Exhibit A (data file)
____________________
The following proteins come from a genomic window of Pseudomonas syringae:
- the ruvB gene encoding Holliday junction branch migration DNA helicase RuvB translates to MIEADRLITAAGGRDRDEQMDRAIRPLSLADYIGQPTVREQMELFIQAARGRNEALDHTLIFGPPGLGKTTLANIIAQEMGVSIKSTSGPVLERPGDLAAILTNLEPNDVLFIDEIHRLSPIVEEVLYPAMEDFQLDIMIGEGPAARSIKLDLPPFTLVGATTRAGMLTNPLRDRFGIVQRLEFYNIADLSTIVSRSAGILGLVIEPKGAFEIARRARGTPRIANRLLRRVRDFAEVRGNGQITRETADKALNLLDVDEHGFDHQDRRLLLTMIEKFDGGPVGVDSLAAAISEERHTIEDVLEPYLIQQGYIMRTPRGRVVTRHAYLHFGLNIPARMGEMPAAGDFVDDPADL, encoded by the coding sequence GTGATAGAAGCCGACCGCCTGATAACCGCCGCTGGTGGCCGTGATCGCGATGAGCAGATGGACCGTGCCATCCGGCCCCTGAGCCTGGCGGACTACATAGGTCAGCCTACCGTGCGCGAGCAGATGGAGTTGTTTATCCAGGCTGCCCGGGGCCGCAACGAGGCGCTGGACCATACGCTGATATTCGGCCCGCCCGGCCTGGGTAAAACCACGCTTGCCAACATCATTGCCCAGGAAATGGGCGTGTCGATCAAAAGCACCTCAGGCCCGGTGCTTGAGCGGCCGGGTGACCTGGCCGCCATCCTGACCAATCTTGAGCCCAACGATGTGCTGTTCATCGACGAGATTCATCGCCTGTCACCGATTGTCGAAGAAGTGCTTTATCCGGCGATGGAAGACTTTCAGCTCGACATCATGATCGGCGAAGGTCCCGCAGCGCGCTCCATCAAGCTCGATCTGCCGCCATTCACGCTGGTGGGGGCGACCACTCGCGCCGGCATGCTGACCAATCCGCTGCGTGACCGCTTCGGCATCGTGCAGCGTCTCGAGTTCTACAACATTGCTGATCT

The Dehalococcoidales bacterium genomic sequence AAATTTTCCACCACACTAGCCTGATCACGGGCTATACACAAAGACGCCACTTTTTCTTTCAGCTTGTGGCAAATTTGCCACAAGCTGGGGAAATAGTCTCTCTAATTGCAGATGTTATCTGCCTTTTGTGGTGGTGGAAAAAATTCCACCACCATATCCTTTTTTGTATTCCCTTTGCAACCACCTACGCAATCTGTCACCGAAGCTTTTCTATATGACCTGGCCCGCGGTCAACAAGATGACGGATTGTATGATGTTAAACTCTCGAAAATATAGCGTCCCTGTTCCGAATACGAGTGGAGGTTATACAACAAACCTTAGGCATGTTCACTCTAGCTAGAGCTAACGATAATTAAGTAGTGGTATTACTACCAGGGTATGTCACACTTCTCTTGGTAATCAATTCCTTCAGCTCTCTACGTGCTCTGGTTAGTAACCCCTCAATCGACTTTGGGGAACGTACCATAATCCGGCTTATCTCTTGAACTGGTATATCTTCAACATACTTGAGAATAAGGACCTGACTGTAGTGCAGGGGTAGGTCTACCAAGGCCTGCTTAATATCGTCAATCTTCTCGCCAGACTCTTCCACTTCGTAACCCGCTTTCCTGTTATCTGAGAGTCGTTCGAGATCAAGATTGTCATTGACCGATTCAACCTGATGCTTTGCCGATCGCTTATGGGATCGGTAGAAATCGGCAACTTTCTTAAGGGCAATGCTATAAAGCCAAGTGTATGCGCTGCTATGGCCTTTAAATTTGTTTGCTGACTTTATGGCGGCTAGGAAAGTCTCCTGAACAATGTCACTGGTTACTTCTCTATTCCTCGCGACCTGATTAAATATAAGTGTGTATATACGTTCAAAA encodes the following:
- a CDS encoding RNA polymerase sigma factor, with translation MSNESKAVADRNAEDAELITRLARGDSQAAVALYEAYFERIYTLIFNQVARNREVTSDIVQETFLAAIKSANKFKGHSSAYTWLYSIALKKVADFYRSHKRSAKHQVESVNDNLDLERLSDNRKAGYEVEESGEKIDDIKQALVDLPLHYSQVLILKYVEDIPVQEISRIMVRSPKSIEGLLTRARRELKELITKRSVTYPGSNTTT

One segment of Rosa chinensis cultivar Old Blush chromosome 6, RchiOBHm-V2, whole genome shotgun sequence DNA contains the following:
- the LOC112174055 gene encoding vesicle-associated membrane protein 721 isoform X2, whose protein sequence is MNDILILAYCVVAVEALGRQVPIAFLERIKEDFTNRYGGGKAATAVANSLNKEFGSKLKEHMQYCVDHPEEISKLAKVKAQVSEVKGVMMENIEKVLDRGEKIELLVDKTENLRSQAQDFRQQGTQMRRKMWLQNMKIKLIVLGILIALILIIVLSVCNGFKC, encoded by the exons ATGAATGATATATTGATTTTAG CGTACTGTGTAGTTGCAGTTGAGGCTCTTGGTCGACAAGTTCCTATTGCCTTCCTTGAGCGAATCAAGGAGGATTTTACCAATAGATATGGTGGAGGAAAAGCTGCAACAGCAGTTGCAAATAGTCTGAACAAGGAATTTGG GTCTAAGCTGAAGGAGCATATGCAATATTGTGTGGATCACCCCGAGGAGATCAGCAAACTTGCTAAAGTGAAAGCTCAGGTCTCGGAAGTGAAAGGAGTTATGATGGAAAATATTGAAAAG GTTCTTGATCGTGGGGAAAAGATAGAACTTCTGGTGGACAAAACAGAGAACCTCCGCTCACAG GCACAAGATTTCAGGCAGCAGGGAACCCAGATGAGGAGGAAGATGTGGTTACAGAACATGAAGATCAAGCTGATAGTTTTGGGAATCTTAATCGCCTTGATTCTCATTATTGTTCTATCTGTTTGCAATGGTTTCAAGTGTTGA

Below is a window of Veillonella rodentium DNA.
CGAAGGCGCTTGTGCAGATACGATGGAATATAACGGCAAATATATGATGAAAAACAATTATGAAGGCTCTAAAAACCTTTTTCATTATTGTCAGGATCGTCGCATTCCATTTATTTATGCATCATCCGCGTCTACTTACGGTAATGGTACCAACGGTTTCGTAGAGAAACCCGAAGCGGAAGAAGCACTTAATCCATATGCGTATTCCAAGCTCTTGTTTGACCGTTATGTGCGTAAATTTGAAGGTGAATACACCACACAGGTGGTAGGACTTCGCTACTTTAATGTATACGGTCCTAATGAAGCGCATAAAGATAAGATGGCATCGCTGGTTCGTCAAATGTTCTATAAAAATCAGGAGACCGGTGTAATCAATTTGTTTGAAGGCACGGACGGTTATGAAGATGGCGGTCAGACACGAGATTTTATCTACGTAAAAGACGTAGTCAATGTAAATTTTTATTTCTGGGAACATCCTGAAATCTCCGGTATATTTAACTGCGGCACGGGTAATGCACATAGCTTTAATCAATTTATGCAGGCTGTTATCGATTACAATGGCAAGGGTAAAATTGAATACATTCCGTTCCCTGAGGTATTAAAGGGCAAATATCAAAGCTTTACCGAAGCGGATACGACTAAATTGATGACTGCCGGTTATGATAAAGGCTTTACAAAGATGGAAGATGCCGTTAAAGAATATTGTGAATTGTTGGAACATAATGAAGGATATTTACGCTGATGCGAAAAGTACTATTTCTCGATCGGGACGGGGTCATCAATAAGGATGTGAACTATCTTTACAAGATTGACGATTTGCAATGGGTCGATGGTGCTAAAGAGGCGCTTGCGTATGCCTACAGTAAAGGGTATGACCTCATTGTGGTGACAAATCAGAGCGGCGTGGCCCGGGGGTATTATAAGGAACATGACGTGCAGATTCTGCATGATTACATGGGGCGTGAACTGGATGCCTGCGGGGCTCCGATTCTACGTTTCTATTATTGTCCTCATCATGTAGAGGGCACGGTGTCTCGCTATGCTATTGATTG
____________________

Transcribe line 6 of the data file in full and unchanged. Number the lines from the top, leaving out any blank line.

- the LOC112174055 gene encoding vesicle-associated membrane protein 721 isoform X2, whose protein sequence is MNDILILAYCVVAVEALGRQVPIAFLERIKEDFTNRYGGGKAATAVANSLNKEFGSKLKEHMQYCVDHPEEISKLAKVKAQVSEVKGVMMENIEKVLDRGEKIELLVDKTENLRSQAQDFRQQGTQMRRKMWLQNMKIKLIVLGILIALILIIVLSVCNGFKC, encoded by the exons ATGAATGATATATTGATTTTAG CGTACTGTGTAGTTGCAGTTGAGGCTCTTGGTCGACAAGTTCCTATTGCCTTCCTTGAGCGAATCAAGGAGGATTTTACCAATAGATATGGTGGAGGAAAAGCTGCAACAGCAGTTGCAAATAGTCTGAACAAGGAATTTGG GTCTAAGCTGAAGGAGCATATGCAATATTGTGTGGATCACCCCGAGGAGATCAGCAAACTTGCTAAAGTGAAAGCTCAGGTCTCGGAAGTGAAAGGAGTTATGATGGAAAATATTGAAAAG GTTCTTGATCGTGGGGAAAAGATAGAACTTCTGGTGGACAAAACAGAGAACCTCCGCTCACAG GCACAAGATTTCAGGCAGCAGGGAACCCAGATGAGGAGGAAGATGTGGTTACAGAACATGAAGATCAAGCTGATAGTTTTGGGAATCTTAATCGCCTTGATTCTCATTATTGTTCTATCTGTTTGCAATGGTTTCAAGTGTTGA